Blog & News
The Partnership is bringing light to the waste and recycling industry’s potential to be a powerful channel for good jobs and green development. At the annual Economic Analysis and Research Network (EARN) conference the week of December 10, we organized a workshop to share strategies our network has developed to transform the industry in a way that builds strong local economies.
In November, the City of Los Angeles took a transformative step toward a pro-community, pro-worker, and pro-environment system for managing its trash by adopting Don’t Waste LA’s proposal for an exclusive franchise agreement for commercial and multi-family waste. City Council’s bold action will advance the City’s march toward zero waste, stop rate-gouging for small businesses, help communities of color impacted by waste facilities, and create new hope for the workers who handle our trash.
On Black Friday, shoppers looking for holiday bargains weren’t the only ones at Walmart. Walmart workers and supporters rallied in 1,000 protests across 46 states. The actions had two goals: educating shoppers about the abysmal working conditions in Wal-Mart stores and suppliers; and showing strong solidarity to prevent Walmart bosses from retaliating against participating workers.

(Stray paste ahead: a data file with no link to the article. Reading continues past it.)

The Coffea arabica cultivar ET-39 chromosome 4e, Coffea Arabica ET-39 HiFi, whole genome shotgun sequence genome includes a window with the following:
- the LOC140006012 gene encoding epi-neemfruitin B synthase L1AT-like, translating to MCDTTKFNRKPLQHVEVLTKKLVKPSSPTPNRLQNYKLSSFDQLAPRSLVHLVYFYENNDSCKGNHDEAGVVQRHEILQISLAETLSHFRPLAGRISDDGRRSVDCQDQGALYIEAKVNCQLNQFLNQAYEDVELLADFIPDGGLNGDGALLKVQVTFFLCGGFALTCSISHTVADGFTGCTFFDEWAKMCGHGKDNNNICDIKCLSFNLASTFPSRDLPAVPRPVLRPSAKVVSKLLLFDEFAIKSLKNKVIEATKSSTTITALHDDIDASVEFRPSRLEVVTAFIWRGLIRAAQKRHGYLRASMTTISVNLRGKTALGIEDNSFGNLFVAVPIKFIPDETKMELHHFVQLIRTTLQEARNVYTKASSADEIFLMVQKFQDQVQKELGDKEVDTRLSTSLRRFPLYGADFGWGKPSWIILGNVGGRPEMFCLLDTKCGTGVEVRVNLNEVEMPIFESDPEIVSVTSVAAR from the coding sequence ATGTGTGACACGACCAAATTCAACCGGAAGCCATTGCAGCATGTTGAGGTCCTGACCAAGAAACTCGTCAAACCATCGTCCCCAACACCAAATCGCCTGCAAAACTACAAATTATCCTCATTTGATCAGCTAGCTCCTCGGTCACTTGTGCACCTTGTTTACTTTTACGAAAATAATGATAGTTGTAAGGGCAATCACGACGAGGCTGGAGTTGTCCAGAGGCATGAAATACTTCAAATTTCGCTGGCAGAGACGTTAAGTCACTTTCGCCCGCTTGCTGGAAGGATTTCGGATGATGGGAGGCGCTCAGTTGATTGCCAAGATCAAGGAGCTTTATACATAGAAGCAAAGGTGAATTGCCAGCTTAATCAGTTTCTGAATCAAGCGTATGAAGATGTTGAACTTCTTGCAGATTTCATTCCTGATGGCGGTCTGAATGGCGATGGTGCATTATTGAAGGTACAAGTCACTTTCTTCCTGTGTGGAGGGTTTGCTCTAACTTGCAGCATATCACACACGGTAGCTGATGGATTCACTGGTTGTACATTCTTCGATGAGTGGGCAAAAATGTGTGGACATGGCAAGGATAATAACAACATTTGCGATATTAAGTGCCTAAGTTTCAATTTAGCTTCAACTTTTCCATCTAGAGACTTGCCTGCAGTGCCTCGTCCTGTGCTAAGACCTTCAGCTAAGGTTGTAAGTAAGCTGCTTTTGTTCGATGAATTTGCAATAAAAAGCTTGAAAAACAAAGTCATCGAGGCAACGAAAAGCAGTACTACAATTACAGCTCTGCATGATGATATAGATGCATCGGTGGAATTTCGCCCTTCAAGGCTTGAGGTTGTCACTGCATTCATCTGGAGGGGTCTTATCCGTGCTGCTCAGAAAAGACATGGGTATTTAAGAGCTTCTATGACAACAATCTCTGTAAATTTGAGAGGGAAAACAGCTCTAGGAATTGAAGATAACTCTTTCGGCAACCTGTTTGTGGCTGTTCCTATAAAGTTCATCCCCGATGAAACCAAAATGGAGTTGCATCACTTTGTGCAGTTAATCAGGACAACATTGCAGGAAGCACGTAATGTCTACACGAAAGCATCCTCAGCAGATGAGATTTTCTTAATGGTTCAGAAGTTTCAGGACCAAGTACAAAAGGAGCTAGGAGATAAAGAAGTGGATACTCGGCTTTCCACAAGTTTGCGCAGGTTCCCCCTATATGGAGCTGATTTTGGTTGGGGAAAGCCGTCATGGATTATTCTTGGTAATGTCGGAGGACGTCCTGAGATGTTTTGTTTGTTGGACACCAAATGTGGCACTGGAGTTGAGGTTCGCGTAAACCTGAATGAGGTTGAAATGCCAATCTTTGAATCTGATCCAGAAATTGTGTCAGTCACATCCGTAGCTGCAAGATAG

A broad-based labor-community coalition, in close partnership with the City of Oakland, has finalized a groundbreaking construction careers program for the $400 million revitalization of the Oakland Army Base.
Clergy and community leaders with ISAIAH, a Partnership affiliate, celebrated the defeat of the voter restriction amendment in Minnesota early November 7, after months of talking with religious voters in their congregations and neighborhoods.
In California, an unprecedented statewide coalition turned around the state’s history of regressive tax measures and won two crucial statewide victories:
Proposition 30 passed with 54% support to raise $6-9 billion annually for California schools and restore cuts to vital programs and services. Having wealthy Californians pay their fair share will bring equity to the tax system.
In a move towards a stronger economy for San Jose, voters overwhelmingly approved a measure to increase the minimum wage in the city from $8 to $10 an hour. Measure D drew 59% of the vote in a race where opponents outspent supporters by more than 2 to 1.
Long Beach hotel workers and community activists made history on November 6, passing a living wage ballot measure that will help lift 2,000 people in that city's tourism industry out of poverty.
The devoted work of Santa Ana residents to create a path for greater community input in local development paid off October 15 with the passage of the “Sunshine Ordinance” by the Santa Ana City Council.
ITPI's Donald Cohen Speaks at ConferencePartnership for Working Families | October 24, 2012
As the ongoing privatization of public sector work continues to influence the lives of more and more Americans, In the Public Interest, a project of the Partnership, continues to provide people with the knowledge to recognize the risks of privatization and the tools to fight against these risks. On October 15, Donald Cohen, chair of the project, spoke at the LIUNA Pacific Southwest Regional Conference in Monterey, CA on these issues.